**This note is designed by ‘Basics in Maths’ team. These notes to do help the CBSE 12**^{th }class Maths students fall in love with mathematics and overcome the fear.

^{th }class Maths students fall in love with mathematics and overcome the fear.

**These notes cover all the topics covered in the CBSE 12**^{th }class Maths syllabus and include plenty of formulae and concept to help you solve all the types of12^{th}Math problems asked in the CBSE board and entrance examinations.

^{th }class Maths syllabus and include plenty of formulae and concept to help you solve all the types of12

^{th}Math problems asked in the CBSE board and entrance examinations.

## 1. RELATIONS AND FUNCTIONS

**Ordered pair: **Two elements a and b listed in a specific order form. An ordered pair denoted by (a, b).

**Cartesian product: **Let A and B are two non- empty sets. The Cartesian product of A and B is denoted by A × B and is defined as set of all ordered pairs (a, b) where a ϵ A and b ϵ B.

**Relation: **Let A and B are two non-empty sets the relation R from A to B is subset of A×B.

⇒ R: A→B is a relation if R⊂ A × B

**Types of relations:**

**Empty relation: – **A relation in a set A is said to be empty relation, if no element of A is related to any element of A.

R = ∅ ⊂ A × A

**Universal Relation: – **A relation in a set A is said to be universal relation, if each element of A is related to every element of A

R = A × A

Both empty relation and universal relation are sometimes called trivial relations.

**Reflexive relation: **A relation R in a set A is said to be reflexive,

if ∀a ∈ A ⇒ (a, a) ∈ R.

**Symmetric relation: **A relation R in a set A is said to be symmetric,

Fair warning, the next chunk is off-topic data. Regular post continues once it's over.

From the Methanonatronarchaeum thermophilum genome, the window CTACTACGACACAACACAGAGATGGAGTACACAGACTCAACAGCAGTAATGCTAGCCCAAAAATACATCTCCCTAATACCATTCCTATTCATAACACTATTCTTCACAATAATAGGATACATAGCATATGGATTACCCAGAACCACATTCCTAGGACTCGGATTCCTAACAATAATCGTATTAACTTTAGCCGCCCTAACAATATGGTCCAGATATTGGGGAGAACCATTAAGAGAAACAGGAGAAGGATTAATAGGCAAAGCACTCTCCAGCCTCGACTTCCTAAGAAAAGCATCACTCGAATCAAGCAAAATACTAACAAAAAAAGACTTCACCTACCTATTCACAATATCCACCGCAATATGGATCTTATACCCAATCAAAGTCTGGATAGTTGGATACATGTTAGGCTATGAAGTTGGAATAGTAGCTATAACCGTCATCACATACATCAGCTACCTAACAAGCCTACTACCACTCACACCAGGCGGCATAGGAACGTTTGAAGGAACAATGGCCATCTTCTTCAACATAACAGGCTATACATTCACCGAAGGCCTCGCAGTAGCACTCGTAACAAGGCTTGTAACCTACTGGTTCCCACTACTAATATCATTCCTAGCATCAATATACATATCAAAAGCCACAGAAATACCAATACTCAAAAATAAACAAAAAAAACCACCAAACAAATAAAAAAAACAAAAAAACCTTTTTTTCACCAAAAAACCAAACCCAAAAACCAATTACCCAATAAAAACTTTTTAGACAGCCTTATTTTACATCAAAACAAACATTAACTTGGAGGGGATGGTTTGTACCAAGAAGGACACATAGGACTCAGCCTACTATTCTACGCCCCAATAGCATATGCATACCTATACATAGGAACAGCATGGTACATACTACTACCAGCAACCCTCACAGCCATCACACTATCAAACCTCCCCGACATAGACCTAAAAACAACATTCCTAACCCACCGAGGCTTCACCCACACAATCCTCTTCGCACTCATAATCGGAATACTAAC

if ∀a, b ∈ A ⇒, (a, b) ∈ R ⇒ (b, a) ∈ R.

**Anti-Symmetric relation: **A relation R in a set A is said to be Anti-symmetric,

if ∀a, b ∈ A; (a, b) ∈ R (b, a) ∈ R ⇒ a = b.

**Transitive relation: **A relation R in a set A is said to be Transitive,

if ∀a, b, c∈ A; (a, b) ∈ R (b, c) ∈ R ⇒ a = c.

**Equivalence relation: **A relation R in a set A is said to equivalence, if it is reflexive, symmetric and transitive.

**Function: **A relation f: X → Y is said to be a function if ∀ xϵ X there exists a unique element y in Y such that (x, y) ϵ f.

(Or)

A relation f: A → B is said to be a function if (i) x ϵ X ⇒ f(x) ϵ Y

(ii) x_{1}, x_{2} ϵ X, x_{1 }= x_{2 }in X ⇒ f(x_{1}) = f(x_{2}) in Y.

** ****TYPES OF FUNCTIONS**

**One– one Function (Injective): – **A function f: X→ Y is said to be one-one function or injective if different elements in X have different images in Y.

(Or)

A function f: X→ Y is said to be one-one function if f(x_{1}) = f(x_{2}) in Y ⇒x_{1} = x_{2} in X.

**On to Function (Surjection): – **A function f: X→ Y is said to be onto function or surjection if for each yϵ Y there exists x ϵ X such that f(x) = y.

** Bijection: – **A function f: X→ Y is said to be Bijection if it is both ‘one-one’ and ‘onto’.

**Composite function: ** If f: A→B, g: B→C are two functions then the composite relation gof is a function from A to C**. **

gof: A→C is a composite function and is defined by gof(x) = g(f(x)).